Although world leaders were keen to hail Yemen’s NDC final resolution a “historical breakthrough” and a statement to Yemenis’ dedication and commitment to a peaceful resolution to their political conundrum, the country has yet to overcome a series of hurdle which still threatens its very core.
After 10 months of protracted negotiations, Yemen has yet to address some of its most contentious issues, namely, transitional justice, the southern issue and sectarian tensions in its highlands, notwithstanding hunger and poverty.
Despite much political noise, many analysts have warned that Yemen’s NDC was actually a non-starter, especially since the country’s deep state, the power class, remained as reluctant to concede their political and financial privileges as ever.
As per noted by non-other than former President Ali Abdullah saleh himself in an interview early last week, “Yemen’s former regime is very much alive in today’s government … safe form a few new faces here and there the same officials govern and lead Yemen.” Responding to questions regarding Yemen’s transition of power, the veteran politician stressed that since the narrative of power had not change, reforms would only be superficial and cosmetic.
In essence Yemen’s former president re-affirmed what many political activists have warned against: through the survival of the country’s old political class, Yemen’s hopes for a fresh start might be short lived.
Yet, President Abdo Rabbo Mansour Hadi remains decisively positive, determined as it were to manoeuvre the country through its last metamorphosis before welcoming Yemen’s next democratically elected president.
However, the impoverished nation might have to wait a while before returning to the pole since President Hadi’s mandate extension is directly tied up with his ability to successfully complete the country’s transition of power. When and only when Yemen will have agreed and signed on a new constitution as well as agreed on its federal make up will President Hadi be in the position to relinquish power. Given Yemen’s track record in keeping times, the polling station stands a long way away.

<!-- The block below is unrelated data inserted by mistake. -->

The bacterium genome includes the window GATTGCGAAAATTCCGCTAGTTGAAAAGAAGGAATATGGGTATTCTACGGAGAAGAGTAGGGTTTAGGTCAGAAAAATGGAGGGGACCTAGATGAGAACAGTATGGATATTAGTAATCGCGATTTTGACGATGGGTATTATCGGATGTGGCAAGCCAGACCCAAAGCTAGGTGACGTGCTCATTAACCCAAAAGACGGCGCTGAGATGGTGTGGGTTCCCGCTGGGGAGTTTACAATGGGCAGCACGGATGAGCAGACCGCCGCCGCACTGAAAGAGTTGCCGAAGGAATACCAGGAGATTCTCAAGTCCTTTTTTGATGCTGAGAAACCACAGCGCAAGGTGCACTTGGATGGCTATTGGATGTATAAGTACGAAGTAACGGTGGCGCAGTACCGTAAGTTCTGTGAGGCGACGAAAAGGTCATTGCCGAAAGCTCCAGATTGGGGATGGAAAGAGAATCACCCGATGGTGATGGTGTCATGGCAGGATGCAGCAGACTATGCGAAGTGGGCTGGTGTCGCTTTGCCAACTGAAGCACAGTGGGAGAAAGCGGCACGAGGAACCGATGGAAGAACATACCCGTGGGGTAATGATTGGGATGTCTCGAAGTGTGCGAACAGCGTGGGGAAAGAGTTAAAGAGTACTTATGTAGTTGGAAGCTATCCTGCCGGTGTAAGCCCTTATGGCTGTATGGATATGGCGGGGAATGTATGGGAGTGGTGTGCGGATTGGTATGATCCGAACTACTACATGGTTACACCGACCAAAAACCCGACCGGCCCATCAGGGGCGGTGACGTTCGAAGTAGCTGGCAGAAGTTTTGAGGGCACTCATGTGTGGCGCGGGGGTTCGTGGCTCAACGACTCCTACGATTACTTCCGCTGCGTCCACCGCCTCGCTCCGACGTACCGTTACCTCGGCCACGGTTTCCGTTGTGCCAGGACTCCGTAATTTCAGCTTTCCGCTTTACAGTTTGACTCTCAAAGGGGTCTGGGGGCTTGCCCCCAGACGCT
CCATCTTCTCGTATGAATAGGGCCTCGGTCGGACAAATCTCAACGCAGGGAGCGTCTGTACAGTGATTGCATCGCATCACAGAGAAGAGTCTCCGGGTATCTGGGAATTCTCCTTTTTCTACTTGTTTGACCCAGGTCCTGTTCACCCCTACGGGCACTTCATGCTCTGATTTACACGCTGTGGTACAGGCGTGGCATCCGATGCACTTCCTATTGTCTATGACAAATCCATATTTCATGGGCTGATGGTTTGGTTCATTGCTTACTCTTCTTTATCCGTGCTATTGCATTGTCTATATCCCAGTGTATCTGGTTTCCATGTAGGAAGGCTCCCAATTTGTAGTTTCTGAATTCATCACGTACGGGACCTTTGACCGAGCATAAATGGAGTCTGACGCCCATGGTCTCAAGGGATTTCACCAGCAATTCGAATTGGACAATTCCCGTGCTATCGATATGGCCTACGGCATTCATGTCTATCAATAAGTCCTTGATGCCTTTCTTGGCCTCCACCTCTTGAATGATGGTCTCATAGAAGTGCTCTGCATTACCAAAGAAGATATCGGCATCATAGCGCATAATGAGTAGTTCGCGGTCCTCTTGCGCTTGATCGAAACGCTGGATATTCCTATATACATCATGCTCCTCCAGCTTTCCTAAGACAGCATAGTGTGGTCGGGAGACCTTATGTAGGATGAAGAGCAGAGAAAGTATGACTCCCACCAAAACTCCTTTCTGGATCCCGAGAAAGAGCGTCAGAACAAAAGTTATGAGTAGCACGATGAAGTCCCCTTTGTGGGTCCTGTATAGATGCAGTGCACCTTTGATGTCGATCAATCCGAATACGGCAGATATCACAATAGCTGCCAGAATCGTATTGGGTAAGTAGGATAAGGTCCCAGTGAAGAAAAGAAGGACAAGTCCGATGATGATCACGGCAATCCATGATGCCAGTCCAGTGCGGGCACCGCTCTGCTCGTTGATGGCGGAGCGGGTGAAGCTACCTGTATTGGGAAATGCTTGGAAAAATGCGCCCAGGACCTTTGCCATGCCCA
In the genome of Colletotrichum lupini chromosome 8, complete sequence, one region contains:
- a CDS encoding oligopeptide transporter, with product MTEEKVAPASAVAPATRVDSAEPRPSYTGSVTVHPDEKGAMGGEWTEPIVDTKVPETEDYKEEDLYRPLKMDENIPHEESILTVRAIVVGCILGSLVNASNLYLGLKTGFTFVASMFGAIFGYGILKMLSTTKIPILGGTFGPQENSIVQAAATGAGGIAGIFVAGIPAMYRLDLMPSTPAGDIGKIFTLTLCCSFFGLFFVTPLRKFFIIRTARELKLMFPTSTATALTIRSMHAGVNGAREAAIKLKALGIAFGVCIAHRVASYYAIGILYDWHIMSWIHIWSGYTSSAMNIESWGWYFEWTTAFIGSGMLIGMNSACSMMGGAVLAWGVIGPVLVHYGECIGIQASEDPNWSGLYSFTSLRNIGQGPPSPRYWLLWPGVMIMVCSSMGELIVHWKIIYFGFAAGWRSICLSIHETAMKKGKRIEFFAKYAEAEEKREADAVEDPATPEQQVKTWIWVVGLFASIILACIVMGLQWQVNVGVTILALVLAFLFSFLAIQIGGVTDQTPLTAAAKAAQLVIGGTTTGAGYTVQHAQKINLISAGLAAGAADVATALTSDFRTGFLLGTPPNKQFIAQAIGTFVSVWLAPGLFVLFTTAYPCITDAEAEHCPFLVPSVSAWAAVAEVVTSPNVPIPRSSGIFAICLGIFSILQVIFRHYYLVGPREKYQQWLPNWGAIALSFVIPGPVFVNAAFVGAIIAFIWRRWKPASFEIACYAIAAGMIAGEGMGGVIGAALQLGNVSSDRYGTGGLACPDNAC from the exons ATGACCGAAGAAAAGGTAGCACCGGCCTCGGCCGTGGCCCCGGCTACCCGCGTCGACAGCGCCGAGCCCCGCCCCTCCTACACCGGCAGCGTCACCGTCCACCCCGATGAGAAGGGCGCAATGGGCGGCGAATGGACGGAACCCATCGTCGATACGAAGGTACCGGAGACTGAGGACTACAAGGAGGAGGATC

As per written by Danya Greenfield from the Atlantic Council, “While the conference has been hailed a success by its internal leadership and some external financial sponsors, it concludes without firm plans for a future government beyond general ideas of federalized parliamentary rule. As a result, there is good reason to view the NDC's closing ceremony as a non-conclusion, or at best, only a partial conclusion.”
Post-NDC Yemen has yet to tackle a multitude of over-lapping social and economic issues: food insecurity, displacement due to conflicts, high unemployment levels, poor state amenities, only to name a few.
Now that the sounds of celebratory fireworks has quieten down, President Hadi has yet to find enough political traction to impose his government’s will and restore a modicum of order, at least enough to implement some meaningful reforms, as to generate a positive momentum.
Ever dark clouds over the republic, secessionists have not yet abandoned their crusade for the reinstatement of South Yemen as a sovereign and independent state. Although, President Hadi made clear, with the backing of the international community that fragmentation would never constitute a viable option, Harakis wasted no time in returning to the offensive through popular protests, only days after the NDC closing ceremony.
Despite an NDC resolution provisioning for the formation of a special federal committee, in charge of negotiating Yemen’s future federal make up by defining its regions, and the strict promise the southern dossier will be addressed fairly in accordance with democratic principles, Harakis (southern secessionists) persist in their mistrust and opposition.
In the north, the Houthis (Shiite group organized under the political denomination, Ansar Allah) made headlines when their leaders chose to withdraw from the NDC days before the closing ceremony; a move, which while purely symbolic (since all decisions had already been taken) underscored deep political dissensions within the country’s various factions.
Enthralled in a battle for control over Yemen highlands against the Salafis (Sunni ultra-orthodox), the Houthis have accused the coalition government of running a campaign against its leadership as to promote Salafis so-called sectarian agenda.
While Sana’a has maintained it remained an impartial party in the Houthis/Salafis conflict, decades of brewing sectarian-fuelled resentment and feelings of oppression on the part of the Houthis will only lead to further tensions and possibly another armed confrontation, should the matter remained unresolved politically.
With just as many problems as it started with almost a year ago. Yemen, as noted by President Hadi in a comment made to the press last week, “remains at a critical stage.”